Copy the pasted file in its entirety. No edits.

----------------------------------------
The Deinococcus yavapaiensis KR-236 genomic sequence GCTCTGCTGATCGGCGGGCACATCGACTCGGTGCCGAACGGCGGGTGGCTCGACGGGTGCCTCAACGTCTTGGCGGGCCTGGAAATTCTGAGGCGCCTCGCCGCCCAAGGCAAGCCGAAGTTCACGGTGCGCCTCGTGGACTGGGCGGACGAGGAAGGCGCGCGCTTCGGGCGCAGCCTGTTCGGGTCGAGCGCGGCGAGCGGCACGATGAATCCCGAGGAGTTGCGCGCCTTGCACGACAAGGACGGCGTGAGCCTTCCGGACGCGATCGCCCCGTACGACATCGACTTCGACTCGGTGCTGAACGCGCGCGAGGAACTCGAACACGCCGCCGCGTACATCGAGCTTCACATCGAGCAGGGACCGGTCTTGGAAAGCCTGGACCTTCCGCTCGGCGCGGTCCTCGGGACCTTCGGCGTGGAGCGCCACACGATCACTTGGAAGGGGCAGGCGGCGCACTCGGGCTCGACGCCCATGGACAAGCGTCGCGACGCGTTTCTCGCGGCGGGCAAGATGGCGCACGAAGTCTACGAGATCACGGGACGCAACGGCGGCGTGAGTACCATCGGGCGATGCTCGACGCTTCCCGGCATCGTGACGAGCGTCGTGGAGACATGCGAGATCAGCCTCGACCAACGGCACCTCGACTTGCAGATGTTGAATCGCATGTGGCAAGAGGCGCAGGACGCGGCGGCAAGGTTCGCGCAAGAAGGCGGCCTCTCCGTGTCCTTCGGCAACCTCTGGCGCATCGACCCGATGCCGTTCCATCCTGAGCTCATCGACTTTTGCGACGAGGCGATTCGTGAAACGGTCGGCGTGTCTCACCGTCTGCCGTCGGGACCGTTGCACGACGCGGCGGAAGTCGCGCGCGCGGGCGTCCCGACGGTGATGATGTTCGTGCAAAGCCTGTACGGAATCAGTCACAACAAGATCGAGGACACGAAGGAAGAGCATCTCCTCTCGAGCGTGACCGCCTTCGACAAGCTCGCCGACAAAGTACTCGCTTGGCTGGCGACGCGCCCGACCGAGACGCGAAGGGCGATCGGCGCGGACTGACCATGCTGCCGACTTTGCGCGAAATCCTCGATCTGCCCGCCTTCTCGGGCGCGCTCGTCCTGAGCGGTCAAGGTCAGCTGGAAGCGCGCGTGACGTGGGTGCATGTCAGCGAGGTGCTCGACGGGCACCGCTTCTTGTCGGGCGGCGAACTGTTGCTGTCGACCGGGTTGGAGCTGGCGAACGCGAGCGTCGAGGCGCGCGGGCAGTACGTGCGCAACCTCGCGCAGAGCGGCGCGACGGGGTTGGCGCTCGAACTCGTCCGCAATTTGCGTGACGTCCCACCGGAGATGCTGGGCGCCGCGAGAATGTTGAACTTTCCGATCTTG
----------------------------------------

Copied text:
The Deinococcus yavapaiensis KR-236 genomic sequence GCTCTGCTGATCGGCGGGCACATCGACTCGGTGCCGAACGGCGGGTGGCTCGACGGGTGCCTCAACGTCTTGGCGGGCCTGGAAATTCTGAGGCGCCTCGCCGCCCAAGGCAAGCCGAAGTTCACGGTGCGCCTCGTGGACTGGGCGGACGAGGAAGGCGCGCGCTTCGGGCGCAGCCTGTTCGGGTCGAGCGCGGCGAGCGGCACGATGAATCCCGAGGAGTTGCGCGCCTTGCACGACAAGGACGGCGTGAGCCTTCCGGACGCGATCGCCCCGTACGACATCGACTTCGACTCGGTGCTGAACGCGCGCGAGGAACTCGAACACGCCGCCGCGTACATCGAGCTTCACATCGAGCAGGGACCGGTCTTGGAAAGCCTGGACCTTCCGCTCGGCGCGGTCCTCGGGACCTTCGGCGTGGAGCGCCACACGATCACTTGGAAGGGGCAGGCGGCGCACTCGGGCTCGACGCCCATGGACAAGCGTCGCGACGCGTTTCTCGCGGCGGGCAAGATGGCGCACGAAGTCTACGAGATCACGGGACGCAACGGCGGCGTGAGTACCATCGGGCGATGCTCGACGCTTCCCGGCATCGTGACGAGCGTCGTGGAGACATGCGAGATCAGCCTCGACCAACGGCACCTCGACTTGCAGATGTTGAATCGCATGTGGCAAGAGGCGCAGGACGCGGCGGCAAGGTTCGCGCAAGAAGGCGGCCTCTCCGTGTCCTTCGGCAACCTCTGGCGCATCGACCCGATGCCGTTCCATCCTGAGCTCATCGACTTTTGCGACGAGGCGATTCGTGAAACGGTCGGCGTGTCTCACCGTCTGCCGTCGGGACCGTTGCACGACGCGGCGGAAGTCGCGCGCGCGGGCGTCCCGACGGTGATGATGTTCGTGCAAAGCCTGTACGGAATCAGTCACAACAAGATCGAGGACACGAAGGAAGAGCATCTCCTCTCGAGCGTGACCGCCTTCGACAAGCTCGCCGACAAAGTACTCGCTTGGCTGGCGACGCGCCCGACCGAGACGCGAAGGGCGATCGGCGCGGACTGACCATGCTGCCGACTTTGCGCGAAATCCTCGATCTGCCCGCCTTCTCGGGCGCGCTCGTCCTGAGCGGTCAAGGTCAGCTGGAAGCGCGCGTGACGTGGGTGCATGTCAGCGAGGTGCTCGACGGGCACCGCTTCTTGTCGGGCGGCGAACTGTTGCTGTCGACCGGGTTGGAGCTGGCGAACGCGAGCGTCGAGGCGCGCGGGCAGTACGTGCGCAACCTCGCGCAGAGCGGCGCGACGGGGTTGGCGCTCGAACTCGTCCGCAATTTGCGTGACGTCCCACCGGAGATGCTGGGCGCCGCGAGAATGTTGAACTTTCCGATCTTG